Do you remember the first few years in online media buying when the major print publishers offered banner ads to their advertisers as a value ad? It wasn’t that long ago and it didn’t do anything to help save the newspaper industry. While most of the talk is about the decline in subscribers and readership, I believe that this problem is secondary to the newspapers key problem – their inventory was overvalued by a magnitude and they could get away with it because they controlled distribution and had “exclusive” access into our homes. We all know those days are gone, but there is still a fairly robust group of people that like a physical newspaper and haven’t shifted to reading the local news online.
Now the newspaper publishers that are successful online are facing a different issue – they have way more inventory than they can sell directly to advertisers at full price. So what is an offline/online publisher to do to compete with hundreds of other news sites and brands that capture our online attention? I suggest they start throwing in print as a value ad. Print advertising is still very valuable, and I believe that the newspaper industry could use this as a key differentiator to garner a larger share of full price, online display advertising. I know that my clients would value newsprint ads if they were included in a package and I am sure it would lead them to more buys from newspaper sites.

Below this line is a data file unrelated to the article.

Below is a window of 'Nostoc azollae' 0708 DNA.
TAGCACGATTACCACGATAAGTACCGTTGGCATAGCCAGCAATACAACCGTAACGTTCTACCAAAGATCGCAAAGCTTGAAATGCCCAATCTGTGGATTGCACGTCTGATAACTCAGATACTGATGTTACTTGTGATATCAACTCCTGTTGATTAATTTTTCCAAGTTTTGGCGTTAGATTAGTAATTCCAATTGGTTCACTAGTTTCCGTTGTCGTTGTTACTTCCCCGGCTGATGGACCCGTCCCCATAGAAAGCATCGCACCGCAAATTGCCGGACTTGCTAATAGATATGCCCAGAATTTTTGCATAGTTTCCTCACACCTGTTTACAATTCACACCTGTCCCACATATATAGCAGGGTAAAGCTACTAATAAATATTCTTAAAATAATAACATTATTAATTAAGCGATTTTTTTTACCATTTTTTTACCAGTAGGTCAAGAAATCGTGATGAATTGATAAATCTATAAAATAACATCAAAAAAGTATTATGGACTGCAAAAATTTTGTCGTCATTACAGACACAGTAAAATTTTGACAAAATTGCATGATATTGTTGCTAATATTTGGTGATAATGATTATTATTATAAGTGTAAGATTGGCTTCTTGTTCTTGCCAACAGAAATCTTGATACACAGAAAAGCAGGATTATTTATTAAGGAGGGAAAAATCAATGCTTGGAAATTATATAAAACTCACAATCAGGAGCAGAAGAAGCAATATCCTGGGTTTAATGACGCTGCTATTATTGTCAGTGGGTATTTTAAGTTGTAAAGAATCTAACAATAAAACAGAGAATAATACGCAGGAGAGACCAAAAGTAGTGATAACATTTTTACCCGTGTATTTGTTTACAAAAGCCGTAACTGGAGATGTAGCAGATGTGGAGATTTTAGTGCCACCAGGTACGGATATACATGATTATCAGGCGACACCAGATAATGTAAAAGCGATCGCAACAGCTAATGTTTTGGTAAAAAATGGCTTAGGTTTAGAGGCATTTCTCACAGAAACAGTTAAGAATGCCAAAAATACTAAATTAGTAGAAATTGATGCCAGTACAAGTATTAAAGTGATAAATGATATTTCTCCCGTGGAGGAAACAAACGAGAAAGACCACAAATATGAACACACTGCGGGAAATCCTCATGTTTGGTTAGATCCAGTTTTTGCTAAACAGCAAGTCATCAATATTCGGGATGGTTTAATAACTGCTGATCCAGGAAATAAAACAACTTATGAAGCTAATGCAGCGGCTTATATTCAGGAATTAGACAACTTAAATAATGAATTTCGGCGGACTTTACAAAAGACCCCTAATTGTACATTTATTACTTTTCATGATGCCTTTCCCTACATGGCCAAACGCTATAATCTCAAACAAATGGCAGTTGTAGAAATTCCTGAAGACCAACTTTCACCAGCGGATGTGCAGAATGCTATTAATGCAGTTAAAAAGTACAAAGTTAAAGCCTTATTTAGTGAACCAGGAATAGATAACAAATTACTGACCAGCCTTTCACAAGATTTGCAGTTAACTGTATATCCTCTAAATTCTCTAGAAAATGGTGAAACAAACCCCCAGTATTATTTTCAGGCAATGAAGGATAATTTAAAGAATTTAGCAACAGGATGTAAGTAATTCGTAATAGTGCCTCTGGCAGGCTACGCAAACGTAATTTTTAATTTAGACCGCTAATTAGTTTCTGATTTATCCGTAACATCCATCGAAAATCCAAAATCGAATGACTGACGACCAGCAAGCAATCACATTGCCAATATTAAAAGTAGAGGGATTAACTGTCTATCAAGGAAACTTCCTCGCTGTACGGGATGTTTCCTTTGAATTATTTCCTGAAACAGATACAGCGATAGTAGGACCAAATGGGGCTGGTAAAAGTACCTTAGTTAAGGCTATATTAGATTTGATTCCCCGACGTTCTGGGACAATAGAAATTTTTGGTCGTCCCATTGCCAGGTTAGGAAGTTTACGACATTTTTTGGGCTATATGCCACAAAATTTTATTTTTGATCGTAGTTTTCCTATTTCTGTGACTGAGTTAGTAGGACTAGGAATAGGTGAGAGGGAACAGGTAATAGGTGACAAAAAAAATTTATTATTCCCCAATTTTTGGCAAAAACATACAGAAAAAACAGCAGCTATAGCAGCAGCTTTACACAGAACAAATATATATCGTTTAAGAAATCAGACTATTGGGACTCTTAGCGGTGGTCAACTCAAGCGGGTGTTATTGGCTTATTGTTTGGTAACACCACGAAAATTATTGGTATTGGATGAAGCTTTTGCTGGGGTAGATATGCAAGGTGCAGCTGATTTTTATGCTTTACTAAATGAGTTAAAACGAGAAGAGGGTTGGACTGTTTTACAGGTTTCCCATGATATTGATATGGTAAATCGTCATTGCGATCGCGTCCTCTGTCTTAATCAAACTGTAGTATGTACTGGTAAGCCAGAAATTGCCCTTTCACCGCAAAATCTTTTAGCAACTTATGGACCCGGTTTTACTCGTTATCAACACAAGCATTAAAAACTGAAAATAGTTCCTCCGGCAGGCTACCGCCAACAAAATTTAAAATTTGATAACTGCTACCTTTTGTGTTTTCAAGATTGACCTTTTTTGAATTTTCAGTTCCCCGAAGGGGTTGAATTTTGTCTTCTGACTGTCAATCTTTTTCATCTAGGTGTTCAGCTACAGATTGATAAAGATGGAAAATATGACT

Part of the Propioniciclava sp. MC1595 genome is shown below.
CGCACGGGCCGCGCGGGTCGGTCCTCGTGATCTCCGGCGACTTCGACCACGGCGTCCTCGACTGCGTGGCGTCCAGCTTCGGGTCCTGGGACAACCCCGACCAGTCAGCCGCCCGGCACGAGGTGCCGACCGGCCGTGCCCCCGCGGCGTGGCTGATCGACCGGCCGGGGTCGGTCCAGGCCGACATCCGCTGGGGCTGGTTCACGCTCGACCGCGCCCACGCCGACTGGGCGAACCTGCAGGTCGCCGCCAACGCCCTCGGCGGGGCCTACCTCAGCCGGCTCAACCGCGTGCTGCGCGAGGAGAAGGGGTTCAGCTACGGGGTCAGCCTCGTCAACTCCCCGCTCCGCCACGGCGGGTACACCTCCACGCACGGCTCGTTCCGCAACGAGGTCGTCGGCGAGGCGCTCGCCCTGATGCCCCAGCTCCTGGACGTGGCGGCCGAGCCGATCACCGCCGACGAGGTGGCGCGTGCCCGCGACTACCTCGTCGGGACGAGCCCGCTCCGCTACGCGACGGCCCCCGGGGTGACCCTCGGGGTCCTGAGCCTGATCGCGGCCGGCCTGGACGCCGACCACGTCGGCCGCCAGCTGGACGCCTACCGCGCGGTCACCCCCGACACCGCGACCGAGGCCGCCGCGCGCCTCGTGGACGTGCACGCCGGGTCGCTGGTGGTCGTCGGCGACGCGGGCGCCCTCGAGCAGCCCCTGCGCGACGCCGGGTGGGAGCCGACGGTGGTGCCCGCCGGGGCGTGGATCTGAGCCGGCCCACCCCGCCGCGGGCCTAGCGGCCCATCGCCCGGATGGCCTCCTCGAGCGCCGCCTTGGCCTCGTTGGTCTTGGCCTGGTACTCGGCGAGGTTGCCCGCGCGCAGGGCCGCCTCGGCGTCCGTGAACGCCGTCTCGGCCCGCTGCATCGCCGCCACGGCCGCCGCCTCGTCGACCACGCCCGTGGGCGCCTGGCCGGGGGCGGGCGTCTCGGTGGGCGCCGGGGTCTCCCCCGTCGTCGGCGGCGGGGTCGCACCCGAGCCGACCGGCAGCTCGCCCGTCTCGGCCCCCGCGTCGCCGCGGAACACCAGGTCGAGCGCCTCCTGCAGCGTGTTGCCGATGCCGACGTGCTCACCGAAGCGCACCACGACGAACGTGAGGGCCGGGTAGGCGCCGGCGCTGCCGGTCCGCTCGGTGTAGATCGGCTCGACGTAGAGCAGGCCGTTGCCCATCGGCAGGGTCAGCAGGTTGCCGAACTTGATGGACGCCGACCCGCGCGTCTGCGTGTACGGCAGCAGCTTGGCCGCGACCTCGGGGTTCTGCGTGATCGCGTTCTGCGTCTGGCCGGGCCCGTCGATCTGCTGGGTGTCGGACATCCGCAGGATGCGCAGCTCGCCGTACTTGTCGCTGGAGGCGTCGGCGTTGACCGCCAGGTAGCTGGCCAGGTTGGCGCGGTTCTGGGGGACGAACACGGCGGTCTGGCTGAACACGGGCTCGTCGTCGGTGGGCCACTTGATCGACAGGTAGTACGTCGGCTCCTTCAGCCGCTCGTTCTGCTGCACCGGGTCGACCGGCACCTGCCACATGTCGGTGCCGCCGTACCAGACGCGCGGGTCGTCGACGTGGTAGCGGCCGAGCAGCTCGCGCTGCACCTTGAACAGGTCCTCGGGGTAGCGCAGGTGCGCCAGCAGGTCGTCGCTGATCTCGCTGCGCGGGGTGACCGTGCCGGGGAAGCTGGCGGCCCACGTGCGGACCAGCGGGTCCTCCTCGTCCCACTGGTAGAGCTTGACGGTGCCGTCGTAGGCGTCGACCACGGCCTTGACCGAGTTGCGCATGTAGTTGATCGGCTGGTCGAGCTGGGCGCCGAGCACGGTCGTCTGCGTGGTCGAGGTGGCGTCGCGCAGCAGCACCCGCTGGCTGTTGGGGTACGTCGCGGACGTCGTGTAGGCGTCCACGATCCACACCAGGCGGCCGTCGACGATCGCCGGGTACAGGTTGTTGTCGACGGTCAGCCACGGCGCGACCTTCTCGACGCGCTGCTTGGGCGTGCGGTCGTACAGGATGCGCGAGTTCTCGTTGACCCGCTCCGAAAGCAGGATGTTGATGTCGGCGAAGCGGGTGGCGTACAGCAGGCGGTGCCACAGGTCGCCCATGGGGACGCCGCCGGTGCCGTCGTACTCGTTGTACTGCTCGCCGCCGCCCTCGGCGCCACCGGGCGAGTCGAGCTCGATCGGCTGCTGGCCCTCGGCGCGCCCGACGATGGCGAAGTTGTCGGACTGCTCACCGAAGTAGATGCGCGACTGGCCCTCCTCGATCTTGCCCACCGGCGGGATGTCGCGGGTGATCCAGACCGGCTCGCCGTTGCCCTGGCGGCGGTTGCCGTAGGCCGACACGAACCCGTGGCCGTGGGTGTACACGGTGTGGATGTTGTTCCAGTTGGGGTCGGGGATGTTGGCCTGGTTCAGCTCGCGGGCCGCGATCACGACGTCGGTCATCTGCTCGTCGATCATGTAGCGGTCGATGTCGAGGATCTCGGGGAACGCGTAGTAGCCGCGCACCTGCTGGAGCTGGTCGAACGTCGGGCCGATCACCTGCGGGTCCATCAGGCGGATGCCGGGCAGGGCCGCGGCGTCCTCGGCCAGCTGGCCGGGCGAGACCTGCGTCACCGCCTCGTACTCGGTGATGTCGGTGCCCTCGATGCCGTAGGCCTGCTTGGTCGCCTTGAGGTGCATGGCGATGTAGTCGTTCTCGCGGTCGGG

I think this is inevitable, but it probably won’t happen on a major scale for a while. When print becomes a value ad it will be the final confirmation of the end of newspapers as a print advertising medium and few newspaper owners are willing to accept this fate, even if they know it is coming. I suggest they learn from the past and jump ahead of the issue and use it to their benefit. I would be interested in learning if any large advertisers have received this type of an offer from the newspaper companies.